Even though I appreciate its spirit, I don't quite fully buy the argument. Dennis Overbye in the NYT:
When the new president went on vowing to harness the sun, the wind and the soil, and to “wield technology’s wonders,” I felt the glow of a spring sunrise washing my cheeks, and I could almost imagine I heard the music of swords being hammered into plowshares.
Wow. My first reaction was to worry that scientists were now in the awkward position of being expected to save the world. As they say, be careful what you wish for.
My second reaction was to wonder what the “rightful place” of science in our society really is.
It is no coincidence that these [value that are found in science] are the same qualities that make for democracy and that they arose as a collective behavior about the same time that parliamentary democracies were appearing. If there is anything democracy requires and thrives on, it is the willingness to embrace debate and respect one another and the freedom to shun received wisdom. Science and democracy have always been twins.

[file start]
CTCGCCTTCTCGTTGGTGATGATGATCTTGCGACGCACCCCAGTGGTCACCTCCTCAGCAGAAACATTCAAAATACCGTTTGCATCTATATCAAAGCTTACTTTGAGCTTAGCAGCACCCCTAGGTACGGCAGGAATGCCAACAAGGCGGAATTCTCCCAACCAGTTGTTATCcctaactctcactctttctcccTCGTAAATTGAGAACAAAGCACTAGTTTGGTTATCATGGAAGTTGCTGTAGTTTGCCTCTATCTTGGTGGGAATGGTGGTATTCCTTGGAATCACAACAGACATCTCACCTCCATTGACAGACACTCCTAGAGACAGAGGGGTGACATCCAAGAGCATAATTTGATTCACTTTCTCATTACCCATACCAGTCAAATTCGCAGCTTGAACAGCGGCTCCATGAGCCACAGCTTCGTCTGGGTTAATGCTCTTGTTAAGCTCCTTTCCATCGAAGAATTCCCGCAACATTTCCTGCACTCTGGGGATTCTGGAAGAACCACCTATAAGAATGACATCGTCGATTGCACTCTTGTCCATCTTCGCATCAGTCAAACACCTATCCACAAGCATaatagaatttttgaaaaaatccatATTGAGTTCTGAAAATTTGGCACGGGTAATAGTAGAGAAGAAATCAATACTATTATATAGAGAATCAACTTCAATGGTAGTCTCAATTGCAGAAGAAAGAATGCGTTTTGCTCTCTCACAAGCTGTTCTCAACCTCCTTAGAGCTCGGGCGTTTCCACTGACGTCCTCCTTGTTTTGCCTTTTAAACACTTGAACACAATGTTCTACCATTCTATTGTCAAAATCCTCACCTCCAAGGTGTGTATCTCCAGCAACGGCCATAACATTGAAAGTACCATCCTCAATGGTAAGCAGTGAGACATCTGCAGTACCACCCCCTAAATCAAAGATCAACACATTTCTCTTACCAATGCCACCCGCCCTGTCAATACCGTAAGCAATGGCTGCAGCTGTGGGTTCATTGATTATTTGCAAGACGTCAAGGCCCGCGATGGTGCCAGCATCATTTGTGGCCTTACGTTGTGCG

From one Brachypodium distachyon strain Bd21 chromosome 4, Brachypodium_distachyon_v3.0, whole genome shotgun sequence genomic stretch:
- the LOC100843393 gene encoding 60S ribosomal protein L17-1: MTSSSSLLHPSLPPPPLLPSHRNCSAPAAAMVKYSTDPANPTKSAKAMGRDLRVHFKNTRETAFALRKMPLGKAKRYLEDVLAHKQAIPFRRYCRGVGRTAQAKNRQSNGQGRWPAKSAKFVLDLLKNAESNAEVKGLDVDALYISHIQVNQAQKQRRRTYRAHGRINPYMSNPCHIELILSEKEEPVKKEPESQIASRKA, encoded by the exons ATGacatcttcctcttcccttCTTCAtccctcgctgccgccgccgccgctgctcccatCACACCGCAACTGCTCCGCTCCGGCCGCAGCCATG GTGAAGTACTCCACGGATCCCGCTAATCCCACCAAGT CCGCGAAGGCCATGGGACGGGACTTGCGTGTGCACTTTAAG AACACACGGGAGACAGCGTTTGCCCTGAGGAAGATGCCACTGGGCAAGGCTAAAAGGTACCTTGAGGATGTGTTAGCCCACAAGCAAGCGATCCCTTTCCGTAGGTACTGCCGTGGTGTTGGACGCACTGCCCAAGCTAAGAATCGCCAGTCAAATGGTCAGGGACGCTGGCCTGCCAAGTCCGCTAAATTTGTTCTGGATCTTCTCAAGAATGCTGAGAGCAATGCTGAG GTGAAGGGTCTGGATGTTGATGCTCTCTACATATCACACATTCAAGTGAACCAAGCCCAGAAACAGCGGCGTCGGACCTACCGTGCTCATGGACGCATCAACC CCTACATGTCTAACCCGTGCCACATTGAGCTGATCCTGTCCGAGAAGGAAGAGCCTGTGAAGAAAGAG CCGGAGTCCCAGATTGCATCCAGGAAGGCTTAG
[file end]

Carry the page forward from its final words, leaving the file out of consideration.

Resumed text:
Today that dynamic is most clearly and perhaps crucially tested in China. As I pondered Mr. Obama’s words, I thought of Xu Liangying, an elderly Chinese physicist and Einstein scholar I met a couple of years ago, who has spent most of his life under house arrest for upholding Einstein’s maxim that there is no science without freedom of speech.